Solar storm warning! Earth will experience a dangerous CME strike today, NOAA warns

In recent times, solar activity has been recorded at an alarming peak. Monthly total average sunspot activity has exceeded forecasts since early 2023. Some researchers believe that the actual peak of the current solar cycle may be late or early this year. 2024. Therefore, Earth must prepare for more intense and frequent solar storm events. Today is going to be one of those days, as the National Oceanic and Atmospheric Administration (NOAA) has issued a dangerous solar storm warning for May 16.

According to a report by, NOAA forecasters say a CME could hit Earth’s magnetic field on May 16. Relatively faint and slow-moving, it was hurled into space on May 12 by a filament of magnetism that exploded in the Sun’s southern hemisphere. It also highlights that the resulting impact is expected to be a G1-class geomagnetic storm.

Due to solar storm, there is a possibility of technical failure today

Compared to some of the stronger solar storm events we’ve seen in May, this particular one isn’t expected to be very strong. However, even small storms can cause some serious damage. It can disrupt wireless communications and GPS services, causing problems for airlines, mariners, ham radio controllers and drone operators. Solar storms can delay flights, alter the course of ships, and disrupt any critical information shared through these low-frequency channels. A coronal mass ejection (CME) could hit Earth within hours, according to NOAA models.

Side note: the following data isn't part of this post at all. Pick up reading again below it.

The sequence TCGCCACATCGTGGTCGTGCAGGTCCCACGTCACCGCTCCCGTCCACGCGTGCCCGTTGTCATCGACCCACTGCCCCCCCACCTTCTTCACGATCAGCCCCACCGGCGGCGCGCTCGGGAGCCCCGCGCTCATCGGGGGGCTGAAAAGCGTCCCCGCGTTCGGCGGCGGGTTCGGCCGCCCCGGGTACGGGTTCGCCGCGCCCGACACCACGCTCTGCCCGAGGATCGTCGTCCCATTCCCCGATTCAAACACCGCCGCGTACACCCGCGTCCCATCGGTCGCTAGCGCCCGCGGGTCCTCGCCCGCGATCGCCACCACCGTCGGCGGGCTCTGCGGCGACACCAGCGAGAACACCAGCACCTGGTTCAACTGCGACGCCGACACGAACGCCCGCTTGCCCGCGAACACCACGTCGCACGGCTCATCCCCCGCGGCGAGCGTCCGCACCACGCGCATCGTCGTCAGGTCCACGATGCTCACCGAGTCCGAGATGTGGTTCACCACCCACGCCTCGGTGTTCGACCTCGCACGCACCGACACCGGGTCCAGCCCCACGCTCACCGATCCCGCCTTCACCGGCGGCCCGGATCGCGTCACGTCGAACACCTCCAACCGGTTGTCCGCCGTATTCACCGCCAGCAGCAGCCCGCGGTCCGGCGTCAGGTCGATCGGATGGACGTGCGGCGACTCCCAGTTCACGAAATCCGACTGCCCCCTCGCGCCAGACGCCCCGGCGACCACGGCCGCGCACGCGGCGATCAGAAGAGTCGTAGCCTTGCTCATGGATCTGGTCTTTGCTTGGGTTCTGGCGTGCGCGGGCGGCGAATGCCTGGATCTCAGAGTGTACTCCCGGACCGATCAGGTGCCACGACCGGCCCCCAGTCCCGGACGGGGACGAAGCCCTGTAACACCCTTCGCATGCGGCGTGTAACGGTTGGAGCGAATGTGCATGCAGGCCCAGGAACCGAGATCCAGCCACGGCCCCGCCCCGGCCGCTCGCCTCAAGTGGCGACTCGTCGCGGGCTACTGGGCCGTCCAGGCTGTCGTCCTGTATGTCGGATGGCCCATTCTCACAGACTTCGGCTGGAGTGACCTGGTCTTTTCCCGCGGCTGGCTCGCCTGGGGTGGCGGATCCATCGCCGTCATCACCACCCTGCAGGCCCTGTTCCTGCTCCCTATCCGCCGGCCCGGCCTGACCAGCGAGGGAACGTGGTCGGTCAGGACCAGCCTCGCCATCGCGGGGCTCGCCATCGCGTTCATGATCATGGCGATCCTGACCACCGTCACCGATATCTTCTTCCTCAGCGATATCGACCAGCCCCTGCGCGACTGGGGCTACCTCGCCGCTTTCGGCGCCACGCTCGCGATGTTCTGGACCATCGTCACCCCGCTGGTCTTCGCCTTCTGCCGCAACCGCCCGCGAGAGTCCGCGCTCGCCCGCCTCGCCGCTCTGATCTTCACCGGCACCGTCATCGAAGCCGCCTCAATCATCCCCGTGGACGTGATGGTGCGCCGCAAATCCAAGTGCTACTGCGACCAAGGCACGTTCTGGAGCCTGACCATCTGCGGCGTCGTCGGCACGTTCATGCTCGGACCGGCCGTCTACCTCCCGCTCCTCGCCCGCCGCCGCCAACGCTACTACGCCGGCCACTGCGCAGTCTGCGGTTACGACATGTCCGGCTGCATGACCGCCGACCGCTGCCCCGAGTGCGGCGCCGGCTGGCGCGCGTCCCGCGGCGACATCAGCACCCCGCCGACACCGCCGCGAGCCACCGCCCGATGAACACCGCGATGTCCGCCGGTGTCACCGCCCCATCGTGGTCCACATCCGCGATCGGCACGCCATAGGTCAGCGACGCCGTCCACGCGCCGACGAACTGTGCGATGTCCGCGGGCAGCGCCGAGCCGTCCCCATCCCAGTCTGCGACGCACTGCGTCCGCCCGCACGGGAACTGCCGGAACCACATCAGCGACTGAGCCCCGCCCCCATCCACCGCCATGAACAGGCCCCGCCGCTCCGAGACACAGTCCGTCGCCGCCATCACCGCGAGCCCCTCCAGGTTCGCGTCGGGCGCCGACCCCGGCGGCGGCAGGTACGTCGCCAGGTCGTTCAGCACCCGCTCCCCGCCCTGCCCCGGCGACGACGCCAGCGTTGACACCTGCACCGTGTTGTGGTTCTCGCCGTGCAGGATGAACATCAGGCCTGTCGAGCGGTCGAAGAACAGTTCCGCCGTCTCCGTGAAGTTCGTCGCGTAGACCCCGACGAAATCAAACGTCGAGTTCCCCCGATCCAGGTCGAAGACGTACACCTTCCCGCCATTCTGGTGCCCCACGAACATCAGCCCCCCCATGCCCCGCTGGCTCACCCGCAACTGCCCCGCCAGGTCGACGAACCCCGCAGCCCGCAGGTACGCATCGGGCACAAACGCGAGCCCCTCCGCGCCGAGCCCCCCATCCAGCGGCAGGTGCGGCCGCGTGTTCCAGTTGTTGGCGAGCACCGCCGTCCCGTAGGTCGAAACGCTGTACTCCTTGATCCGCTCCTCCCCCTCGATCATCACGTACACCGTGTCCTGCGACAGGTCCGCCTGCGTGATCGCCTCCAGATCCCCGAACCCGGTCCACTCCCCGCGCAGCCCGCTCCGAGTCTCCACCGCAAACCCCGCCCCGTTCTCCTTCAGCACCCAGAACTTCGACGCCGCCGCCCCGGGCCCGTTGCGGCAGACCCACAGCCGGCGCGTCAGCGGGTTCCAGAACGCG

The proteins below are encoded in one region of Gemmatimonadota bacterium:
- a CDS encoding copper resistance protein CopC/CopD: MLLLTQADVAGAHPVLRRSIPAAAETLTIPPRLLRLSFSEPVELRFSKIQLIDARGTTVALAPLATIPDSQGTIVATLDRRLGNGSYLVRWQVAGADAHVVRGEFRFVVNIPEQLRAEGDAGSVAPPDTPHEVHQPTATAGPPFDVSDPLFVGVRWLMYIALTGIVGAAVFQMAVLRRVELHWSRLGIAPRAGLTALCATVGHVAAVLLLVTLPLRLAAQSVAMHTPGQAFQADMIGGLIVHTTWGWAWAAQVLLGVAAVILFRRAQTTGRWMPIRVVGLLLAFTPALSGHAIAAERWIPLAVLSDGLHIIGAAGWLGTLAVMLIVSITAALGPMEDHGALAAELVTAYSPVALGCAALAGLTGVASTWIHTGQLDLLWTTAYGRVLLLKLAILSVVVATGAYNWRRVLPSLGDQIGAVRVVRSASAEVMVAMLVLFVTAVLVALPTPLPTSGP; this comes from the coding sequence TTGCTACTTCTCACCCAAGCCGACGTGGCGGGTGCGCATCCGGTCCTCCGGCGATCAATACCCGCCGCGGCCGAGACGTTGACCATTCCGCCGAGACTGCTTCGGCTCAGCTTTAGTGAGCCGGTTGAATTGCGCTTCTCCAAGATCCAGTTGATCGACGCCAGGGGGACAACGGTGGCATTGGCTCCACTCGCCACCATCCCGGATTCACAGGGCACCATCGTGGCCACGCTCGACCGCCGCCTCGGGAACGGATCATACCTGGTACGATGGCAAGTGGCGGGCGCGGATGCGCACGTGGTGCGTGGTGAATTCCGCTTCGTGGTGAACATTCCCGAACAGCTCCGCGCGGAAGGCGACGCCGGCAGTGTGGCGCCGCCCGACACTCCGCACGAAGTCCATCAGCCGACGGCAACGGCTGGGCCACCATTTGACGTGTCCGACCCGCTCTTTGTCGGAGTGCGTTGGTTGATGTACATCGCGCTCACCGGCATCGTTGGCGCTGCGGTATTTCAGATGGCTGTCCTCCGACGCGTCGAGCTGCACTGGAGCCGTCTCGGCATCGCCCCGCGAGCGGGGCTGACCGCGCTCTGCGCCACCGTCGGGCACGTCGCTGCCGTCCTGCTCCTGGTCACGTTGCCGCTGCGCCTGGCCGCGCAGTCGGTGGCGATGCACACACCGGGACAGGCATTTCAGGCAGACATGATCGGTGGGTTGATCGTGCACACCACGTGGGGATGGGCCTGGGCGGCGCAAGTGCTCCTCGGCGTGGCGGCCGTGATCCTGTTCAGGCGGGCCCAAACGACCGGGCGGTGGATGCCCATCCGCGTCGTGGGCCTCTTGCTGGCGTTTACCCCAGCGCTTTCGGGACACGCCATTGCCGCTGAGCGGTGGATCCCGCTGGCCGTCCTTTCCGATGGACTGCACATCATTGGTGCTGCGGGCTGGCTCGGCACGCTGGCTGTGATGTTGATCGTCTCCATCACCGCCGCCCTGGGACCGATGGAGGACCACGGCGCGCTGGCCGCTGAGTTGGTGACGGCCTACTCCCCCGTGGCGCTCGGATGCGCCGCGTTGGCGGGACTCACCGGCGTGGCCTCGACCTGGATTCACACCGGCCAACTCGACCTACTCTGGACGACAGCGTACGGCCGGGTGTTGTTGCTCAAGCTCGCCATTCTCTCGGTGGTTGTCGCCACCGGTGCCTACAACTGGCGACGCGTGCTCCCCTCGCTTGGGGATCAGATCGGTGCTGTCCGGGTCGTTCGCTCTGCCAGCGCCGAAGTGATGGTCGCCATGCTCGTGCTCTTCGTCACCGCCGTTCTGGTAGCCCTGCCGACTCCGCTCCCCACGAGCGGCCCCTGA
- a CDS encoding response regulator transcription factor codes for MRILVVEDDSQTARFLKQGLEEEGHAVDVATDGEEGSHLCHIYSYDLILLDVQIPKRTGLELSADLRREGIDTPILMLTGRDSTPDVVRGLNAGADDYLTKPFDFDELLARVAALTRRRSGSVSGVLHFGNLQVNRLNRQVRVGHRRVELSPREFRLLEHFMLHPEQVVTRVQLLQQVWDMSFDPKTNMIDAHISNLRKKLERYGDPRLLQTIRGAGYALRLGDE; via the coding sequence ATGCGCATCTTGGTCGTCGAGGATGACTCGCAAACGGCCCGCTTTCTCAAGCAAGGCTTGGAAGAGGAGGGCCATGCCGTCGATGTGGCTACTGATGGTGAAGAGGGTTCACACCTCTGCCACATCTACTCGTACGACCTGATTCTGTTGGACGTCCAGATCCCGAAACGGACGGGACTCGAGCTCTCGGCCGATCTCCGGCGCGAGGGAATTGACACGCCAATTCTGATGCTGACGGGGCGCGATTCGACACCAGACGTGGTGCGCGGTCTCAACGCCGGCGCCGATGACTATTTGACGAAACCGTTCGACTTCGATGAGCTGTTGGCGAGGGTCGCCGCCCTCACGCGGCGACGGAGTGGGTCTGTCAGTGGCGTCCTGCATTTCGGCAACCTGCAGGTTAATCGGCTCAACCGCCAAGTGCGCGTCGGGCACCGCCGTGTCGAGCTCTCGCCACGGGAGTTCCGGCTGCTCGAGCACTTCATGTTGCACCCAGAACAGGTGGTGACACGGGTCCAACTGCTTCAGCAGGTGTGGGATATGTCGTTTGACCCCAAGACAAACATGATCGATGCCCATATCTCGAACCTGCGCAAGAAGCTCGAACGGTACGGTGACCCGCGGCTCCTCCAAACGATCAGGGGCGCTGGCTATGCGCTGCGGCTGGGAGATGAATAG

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This will not be the end of Earth’s problems. There is a giant sunspot slowly turning towards Earth. It is very active and can trigger a series of solar storms towards Earth.

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NASA technology for predicting solar storms

The NASA Solar Dynamics Observatory (SDO) carries a full suite of instruments to observe the Sun and has done so since 2010. It uses three very important instruments to gather data from various solar activities. The Sun’s extreme ultraviolet irradiance and atmosphere imaging assembly (AIA) includes the Helioseismic and Magnetic Imager (HMI), which takes high-resolution measurements of the longitudinal and vector magnetic field across the solar disk. The seven extreme ultraviolet (EUV) channels cover the solar chromosphere and Provides continuous full-disc observations of the corona.

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